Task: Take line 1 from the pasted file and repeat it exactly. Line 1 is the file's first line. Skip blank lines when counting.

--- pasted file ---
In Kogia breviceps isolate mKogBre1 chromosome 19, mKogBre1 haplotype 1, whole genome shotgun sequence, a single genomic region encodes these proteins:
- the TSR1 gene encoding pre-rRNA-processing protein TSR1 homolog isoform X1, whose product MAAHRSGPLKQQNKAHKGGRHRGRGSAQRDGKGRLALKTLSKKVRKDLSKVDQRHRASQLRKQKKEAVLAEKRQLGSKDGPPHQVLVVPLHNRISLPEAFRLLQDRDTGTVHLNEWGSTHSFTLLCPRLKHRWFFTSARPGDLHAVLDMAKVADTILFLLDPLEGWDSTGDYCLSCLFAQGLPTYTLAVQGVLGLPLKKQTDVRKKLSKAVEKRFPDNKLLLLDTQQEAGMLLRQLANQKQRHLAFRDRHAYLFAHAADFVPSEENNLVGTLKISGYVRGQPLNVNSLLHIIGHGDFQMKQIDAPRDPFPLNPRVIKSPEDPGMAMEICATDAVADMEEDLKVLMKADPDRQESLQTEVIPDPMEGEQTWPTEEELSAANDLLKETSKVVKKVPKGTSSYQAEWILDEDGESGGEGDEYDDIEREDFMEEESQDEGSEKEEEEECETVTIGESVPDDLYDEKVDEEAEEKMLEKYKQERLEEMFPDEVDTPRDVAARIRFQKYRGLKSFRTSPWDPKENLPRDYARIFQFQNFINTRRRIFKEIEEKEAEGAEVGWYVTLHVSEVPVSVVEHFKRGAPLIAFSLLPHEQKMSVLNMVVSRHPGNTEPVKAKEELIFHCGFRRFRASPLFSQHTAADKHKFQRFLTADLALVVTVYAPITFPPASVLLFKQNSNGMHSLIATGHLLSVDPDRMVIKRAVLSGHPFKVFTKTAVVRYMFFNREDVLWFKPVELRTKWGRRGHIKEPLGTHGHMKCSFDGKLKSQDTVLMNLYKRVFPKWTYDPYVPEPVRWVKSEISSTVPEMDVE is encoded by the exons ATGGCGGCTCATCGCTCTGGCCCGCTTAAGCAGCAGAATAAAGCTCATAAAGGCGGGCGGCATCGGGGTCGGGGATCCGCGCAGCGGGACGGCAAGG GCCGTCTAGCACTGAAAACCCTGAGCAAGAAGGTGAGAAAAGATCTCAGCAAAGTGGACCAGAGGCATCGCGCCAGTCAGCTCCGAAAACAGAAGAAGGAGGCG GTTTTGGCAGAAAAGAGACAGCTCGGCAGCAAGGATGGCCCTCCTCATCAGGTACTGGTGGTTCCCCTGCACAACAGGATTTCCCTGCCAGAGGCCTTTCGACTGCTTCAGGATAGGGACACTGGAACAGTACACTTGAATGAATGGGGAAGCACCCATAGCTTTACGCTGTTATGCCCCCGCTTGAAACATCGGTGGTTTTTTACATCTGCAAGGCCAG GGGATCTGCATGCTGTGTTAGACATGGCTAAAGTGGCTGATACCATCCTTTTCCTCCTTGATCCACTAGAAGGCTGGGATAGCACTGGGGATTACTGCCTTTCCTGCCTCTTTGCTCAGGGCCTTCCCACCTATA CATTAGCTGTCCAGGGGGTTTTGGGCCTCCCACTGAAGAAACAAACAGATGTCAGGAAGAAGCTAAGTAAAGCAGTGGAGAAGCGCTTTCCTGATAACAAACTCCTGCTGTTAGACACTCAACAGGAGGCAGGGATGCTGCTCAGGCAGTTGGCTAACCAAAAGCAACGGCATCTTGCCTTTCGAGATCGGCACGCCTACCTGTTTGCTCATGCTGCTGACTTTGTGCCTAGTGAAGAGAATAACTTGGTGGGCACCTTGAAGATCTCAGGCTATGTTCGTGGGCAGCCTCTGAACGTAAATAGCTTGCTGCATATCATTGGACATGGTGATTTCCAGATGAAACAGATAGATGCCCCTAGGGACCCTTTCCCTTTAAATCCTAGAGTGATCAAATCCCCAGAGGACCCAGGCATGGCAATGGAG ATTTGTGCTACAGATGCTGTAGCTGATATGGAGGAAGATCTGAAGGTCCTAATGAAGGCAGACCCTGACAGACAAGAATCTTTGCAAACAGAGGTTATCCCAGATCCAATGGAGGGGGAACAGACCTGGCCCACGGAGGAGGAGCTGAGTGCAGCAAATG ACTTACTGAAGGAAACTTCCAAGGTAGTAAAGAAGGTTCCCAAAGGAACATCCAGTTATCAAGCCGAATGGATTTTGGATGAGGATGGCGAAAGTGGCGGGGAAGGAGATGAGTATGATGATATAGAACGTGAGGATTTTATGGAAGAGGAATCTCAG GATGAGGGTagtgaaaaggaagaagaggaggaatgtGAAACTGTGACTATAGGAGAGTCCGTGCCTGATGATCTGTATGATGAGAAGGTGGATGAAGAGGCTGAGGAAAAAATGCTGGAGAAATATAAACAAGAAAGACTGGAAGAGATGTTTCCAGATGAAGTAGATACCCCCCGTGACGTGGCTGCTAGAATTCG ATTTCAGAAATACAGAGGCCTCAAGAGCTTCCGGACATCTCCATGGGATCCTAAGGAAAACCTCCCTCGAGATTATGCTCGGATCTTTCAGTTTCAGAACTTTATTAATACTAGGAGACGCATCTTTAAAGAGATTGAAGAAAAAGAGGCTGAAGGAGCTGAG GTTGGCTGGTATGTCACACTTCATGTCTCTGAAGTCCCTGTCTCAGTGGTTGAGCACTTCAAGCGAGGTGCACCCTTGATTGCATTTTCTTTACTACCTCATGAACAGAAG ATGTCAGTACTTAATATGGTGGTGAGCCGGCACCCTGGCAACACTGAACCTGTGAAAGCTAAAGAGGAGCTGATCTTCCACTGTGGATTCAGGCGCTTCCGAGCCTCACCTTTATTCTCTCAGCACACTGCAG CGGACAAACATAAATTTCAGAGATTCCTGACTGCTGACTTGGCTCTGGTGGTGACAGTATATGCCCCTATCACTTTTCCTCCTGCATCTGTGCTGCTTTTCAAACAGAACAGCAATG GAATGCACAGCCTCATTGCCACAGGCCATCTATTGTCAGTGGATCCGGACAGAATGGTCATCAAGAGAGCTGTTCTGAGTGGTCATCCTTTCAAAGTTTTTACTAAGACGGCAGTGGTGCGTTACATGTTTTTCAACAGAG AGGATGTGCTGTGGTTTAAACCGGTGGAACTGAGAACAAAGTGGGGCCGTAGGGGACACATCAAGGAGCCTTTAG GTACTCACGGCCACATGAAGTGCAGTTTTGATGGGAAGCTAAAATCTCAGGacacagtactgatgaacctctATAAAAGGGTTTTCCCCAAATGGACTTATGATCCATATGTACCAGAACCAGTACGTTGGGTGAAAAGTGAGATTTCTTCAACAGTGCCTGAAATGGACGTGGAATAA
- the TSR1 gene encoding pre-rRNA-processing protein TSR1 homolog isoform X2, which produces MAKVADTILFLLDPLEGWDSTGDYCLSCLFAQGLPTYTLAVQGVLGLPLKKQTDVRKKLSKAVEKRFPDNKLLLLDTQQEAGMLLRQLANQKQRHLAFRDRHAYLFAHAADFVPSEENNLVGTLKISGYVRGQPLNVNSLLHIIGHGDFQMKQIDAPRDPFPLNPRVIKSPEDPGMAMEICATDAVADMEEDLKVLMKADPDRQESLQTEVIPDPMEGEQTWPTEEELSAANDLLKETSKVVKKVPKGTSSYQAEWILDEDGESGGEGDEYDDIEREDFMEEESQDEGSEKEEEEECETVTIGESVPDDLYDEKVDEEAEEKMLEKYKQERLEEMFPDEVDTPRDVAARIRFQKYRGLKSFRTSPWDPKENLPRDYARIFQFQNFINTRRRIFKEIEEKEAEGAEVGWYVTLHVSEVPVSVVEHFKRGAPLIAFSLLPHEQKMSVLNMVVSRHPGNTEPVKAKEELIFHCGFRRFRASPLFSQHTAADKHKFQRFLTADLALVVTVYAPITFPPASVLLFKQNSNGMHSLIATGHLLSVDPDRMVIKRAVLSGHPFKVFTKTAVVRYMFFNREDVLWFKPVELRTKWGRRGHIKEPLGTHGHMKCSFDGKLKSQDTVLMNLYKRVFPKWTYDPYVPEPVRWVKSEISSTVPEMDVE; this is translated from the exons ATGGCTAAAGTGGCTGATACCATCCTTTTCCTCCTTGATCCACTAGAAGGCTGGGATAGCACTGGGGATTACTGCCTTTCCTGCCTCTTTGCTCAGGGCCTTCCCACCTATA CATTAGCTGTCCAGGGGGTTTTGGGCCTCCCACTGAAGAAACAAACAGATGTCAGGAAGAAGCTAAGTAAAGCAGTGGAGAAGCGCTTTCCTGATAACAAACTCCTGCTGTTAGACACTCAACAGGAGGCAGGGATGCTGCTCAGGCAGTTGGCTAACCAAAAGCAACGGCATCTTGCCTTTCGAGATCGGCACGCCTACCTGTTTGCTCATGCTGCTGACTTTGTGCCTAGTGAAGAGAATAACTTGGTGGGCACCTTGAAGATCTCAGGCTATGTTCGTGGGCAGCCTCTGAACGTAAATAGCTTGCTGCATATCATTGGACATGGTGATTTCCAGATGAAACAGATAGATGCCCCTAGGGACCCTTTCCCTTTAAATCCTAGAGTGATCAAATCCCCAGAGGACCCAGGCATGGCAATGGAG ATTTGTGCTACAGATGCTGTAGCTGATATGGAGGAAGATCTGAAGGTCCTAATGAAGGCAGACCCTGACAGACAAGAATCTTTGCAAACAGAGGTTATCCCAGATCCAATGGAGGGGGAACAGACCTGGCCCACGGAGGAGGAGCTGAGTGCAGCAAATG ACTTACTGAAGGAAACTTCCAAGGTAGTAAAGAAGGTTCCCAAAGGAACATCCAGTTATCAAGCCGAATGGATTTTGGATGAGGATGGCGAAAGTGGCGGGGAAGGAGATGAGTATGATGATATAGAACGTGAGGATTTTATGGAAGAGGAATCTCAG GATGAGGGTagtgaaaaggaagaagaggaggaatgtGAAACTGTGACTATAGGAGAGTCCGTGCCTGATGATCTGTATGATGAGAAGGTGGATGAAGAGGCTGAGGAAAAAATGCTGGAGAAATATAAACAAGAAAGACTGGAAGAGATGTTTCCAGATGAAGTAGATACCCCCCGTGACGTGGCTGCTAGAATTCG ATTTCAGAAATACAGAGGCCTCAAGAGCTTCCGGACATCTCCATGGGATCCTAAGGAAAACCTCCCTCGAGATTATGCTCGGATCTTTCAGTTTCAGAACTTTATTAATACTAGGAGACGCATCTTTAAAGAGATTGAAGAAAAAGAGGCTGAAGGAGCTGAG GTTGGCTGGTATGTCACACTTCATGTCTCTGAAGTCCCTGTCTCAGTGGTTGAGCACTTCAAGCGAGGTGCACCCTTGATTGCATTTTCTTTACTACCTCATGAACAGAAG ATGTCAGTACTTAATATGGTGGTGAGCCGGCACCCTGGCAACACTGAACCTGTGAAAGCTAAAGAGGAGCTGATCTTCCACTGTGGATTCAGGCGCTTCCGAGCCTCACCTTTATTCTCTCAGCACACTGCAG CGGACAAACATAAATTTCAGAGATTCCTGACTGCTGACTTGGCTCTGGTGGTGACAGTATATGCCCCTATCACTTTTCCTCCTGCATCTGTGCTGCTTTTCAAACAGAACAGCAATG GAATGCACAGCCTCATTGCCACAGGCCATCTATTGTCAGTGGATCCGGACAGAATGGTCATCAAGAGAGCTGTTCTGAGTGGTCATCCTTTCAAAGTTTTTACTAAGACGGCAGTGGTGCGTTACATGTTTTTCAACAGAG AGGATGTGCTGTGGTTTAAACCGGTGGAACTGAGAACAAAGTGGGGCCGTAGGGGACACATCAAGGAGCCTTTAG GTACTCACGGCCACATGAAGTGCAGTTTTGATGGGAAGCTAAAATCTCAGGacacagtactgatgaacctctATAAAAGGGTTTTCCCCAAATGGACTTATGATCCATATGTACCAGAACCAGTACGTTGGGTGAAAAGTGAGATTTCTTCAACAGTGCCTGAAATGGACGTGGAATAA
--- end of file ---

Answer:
In Kogia breviceps isolate mKogBre1 chromosome 19, mKogBre1 haplotype 1, whole genome shotgun sequence, a single genomic region encodes these proteins: